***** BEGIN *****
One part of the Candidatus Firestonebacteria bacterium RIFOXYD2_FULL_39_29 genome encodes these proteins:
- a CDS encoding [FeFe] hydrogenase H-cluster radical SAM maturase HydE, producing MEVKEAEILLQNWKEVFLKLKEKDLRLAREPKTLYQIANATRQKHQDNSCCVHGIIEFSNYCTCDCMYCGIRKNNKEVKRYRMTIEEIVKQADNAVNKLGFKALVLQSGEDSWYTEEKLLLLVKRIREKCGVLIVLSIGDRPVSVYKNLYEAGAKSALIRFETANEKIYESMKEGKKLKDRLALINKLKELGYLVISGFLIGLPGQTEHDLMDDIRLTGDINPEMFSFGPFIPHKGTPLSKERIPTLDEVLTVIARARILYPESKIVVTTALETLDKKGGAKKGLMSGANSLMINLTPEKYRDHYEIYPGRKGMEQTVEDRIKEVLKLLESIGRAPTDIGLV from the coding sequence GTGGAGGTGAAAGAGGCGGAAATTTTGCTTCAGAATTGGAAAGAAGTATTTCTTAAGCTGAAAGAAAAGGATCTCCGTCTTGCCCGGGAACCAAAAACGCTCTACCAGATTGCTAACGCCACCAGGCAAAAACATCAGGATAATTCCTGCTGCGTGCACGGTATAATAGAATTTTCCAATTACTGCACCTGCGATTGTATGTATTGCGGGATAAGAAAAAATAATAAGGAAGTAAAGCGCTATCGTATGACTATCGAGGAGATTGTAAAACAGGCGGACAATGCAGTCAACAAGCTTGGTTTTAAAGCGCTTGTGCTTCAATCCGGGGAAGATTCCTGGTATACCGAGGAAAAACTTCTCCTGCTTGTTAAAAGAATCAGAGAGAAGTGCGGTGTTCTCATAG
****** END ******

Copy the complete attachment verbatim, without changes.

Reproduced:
One part of the Candidatus Firestonebacteria bacterium RIFOXYD2_FULL_39_29 genome encodes these proteins:
- a CDS encoding [FeFe] hydrogenase H-cluster radical SAM maturase HydE, producing MEVKEAEILLQNWKEVFLKLKEKDLRLAREPKTLYQIANATRQKHQDNSCCVHGIIEFSNYCTCDCMYCGIRKNNKEVKRYRMTIEEIVKQADNAVNKLGFKALVLQSGEDSWYTEEKLLLLVKRIREKCGVLIVLSIGDRPVSVYKNLYEAGAKSALIRFETANEKIYESMKEGKKLKDRLALINKLKELGYLVISGFLIGLPGQTEHDLMDDIRLTGDINPEMFSFGPFIPHKGTPLSKERIPTLDEVLTVIARARILYPESKIVVTTALETLDKKGGAKKGLMSGANSLMINLTPEKYRDHYEIYPGRKGMEQTVEDRIKEVLKLLESIGRAPTDIGLV from the coding sequence GTGGAGGTGAAAGAGGCGGAAATTTTGCTTCAGAATTGGAAAGAAGTATTTCTTAAGCTGAAAGAAAAGGATCTCCGTCTTGCCCGGGAACCAAAAACGCTCTACCAGATTGCTAACGCCACCAGGCAAAAACATCAGGATAATTCCTGCTGCGTGCACGGTATAATAGAATTTTCCAATTACTGCACCTGCGATTGTATGTATTGCGGGATAAGAAAAAATAATAAGGAAGTAAAGCGCTATCGTATGACTATCGAGGAGATTGTAAAACAGGCGGACAATGCAGTCAACAAGCTTGGTTTTAAAGCGCTTGTGCTTCAATCCGGGGAAGATTCCTGGTATACCGAGGAAAAACTTCTCCTGCTTGTTAAAAGAATCAGAGAGAAGTGCGGTGTTCTCATAG